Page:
“In the past, the research culture in Indian Institutions was behind reputed international institutes. However, in the recent years, the trend has shifted with enhanced emphasis on research. At MIT, we have seen tremendous growth in the numbers of publications and grants in the last three years,” states Dr. Rao. MIT regularly conducts research orientation seminar/workshop highlighting the research facilities and incentives available to all students and faculties. Besides, the institute has world-class research facilities and labs supported by various government agencies and corporate companies.
“The number of PhD research scholar’s intake is increasing year on year. To motivate faculty and students, the university provides administrative, HR and financial support for research projects,” says Dr. Rao. To foster research culture among early career researchers, Manipal Academy of Higher Education has signed an agreement with Wiley Research Academy, in addition to the working relationship the university has with several foreign universities in research collaborations.
MIT gives the students a unique opportunity to join the research scholars in the faculty research through a program called Hobby Research Project. The students will get to learn research methods and can carry out experiments under the guidance of the faculty mentor. Consequently, students can successfully publish their findings in the Scopus indexed journals and present their work in reputed conferences. The institute also provides students IPR related guidance for patenting their works. In 2018, MIT students actively participated in research activities, publishing around 200 papers.
On the other side, MIT encourages international collaboration and consultancy with reputed institutes/organizations. The institute has active research collaborations with international universities such as University of Milwaukee, University of Strathclyde, Wright State University and University of Dayton in USA; Deakin University, University of New Castle & UNSW in Australia, Cranfield University & City University in United Kingdom; University of New Brunswick, Canada, University of Groningen, Netherland and University of Antwerp, Belgium; Tel Aviv University, Israel to name a few. In addition to that, MIT has MoU’s for faculty/student exchange with about 90 prominent universities worldwide.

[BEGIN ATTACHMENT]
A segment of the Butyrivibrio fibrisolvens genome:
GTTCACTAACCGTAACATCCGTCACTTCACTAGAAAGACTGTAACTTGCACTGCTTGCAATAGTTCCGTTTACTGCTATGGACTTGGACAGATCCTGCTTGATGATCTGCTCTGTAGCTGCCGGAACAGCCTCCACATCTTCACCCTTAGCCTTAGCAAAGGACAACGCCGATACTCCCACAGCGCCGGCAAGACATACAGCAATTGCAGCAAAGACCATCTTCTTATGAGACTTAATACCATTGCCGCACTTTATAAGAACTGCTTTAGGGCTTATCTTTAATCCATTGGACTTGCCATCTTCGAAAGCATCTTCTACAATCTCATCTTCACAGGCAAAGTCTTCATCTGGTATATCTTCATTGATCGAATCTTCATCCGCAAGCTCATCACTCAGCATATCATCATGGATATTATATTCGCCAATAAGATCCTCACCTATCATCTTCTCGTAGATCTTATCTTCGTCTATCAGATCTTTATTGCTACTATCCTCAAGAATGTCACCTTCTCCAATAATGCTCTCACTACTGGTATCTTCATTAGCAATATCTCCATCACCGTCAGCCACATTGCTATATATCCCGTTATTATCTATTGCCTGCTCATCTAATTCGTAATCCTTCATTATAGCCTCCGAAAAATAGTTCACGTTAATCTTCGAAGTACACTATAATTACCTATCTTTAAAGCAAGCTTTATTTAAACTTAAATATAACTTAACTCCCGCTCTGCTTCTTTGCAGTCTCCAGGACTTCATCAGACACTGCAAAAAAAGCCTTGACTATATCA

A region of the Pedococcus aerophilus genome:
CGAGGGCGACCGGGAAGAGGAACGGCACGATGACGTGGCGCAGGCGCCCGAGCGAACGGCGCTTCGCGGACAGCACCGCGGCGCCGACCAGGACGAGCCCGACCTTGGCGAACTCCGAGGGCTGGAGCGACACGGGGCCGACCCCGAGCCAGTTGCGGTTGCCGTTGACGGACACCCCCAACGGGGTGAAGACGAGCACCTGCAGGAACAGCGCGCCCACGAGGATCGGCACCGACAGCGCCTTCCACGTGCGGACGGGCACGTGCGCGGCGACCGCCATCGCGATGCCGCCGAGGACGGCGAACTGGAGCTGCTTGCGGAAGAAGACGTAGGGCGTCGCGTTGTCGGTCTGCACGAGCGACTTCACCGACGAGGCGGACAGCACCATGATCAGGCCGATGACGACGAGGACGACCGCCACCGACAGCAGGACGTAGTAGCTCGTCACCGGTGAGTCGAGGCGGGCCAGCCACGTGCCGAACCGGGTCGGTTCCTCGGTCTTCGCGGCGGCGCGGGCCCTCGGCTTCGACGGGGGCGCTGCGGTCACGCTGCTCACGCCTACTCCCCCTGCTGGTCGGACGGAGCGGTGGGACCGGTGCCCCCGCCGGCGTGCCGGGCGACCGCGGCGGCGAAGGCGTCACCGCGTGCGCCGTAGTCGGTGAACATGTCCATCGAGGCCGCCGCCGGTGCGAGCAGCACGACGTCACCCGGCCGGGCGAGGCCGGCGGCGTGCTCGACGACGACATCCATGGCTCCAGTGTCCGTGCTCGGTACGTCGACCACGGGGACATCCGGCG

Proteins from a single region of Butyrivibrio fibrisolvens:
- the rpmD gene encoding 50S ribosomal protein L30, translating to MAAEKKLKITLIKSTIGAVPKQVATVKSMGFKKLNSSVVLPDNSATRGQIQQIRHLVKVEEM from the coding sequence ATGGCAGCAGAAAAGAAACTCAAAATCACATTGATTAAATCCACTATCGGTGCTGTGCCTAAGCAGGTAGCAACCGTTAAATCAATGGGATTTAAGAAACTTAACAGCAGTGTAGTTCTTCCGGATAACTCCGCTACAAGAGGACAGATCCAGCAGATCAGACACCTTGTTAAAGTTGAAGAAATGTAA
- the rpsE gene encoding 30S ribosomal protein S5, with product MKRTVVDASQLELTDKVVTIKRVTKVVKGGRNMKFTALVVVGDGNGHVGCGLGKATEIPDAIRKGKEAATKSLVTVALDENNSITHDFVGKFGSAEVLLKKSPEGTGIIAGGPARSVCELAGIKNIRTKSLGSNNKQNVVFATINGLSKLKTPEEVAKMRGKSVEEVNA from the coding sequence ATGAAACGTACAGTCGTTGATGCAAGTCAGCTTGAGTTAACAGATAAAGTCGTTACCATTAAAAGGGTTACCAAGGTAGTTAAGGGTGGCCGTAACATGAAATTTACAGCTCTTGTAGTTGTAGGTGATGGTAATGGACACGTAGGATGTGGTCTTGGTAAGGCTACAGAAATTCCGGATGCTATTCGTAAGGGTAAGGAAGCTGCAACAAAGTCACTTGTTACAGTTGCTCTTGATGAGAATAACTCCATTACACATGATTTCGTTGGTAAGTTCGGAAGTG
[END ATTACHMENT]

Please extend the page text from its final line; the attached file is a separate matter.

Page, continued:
“Our students can opt for semester abroad program in any international University and get their credits transferred. This provides a new learning opportunity with best of facilities available at these institutes,” shares Dr. Rao. Besides, students from these international universities also visit MIT and the shared learning provides them exposure to technical and cultural learning. Some Universities also provide short internship, which is also a great opportunity for technical education.
“From research point of view, students will be actively involved in various interdisciplinary/ research projects. Gaining managerial and research skills. The overall development will make them good employee, researcher or entrepreneur in the future,” pinpoints Dr. Rao. Going ahead, MIT has bigger and better things to do. Paperless examination through E-pads, Techshop to host major student projects, a futuristic library and classrooms with lecture capture facility with the aim of producing online learning materials are the few immediate ones.
Dr. D Srikanth Rao, Director
Dr. Rao, a Professor, Department of Mechanical & Manufacturing Engineering, is an Alumnus of Manipal Institute of Technology, obtained his B.E. degree in Mechanical Engineering from University of Mysore, in 1984; M.Tech. and PhD degrees from Manipal University in 1991 and 2009 respectively. After graduating from MIT, Manipal, worked with M/s Hindustan Dorr-Oliver Ltd, a Stanford Oil Subsidiary then, for 5 years of useful industrial exposure, in the area of Operations, Installation and Trouble-shooting of Filtration, sedimentation and other pollution control equipment’s for major mining industries, sugar and other refining industries.
Before taking charge as the Director of MIT-Manipal, he was assigned the challenging responsibility of looking after the Admissions at Manipal University, Manipal, as its Director (Admissions). Before this, he had also served as the Joint Director of MIT, Manipal. He is also a sports enthusiast with keen interest playing Shuttle Badminton & Cricket.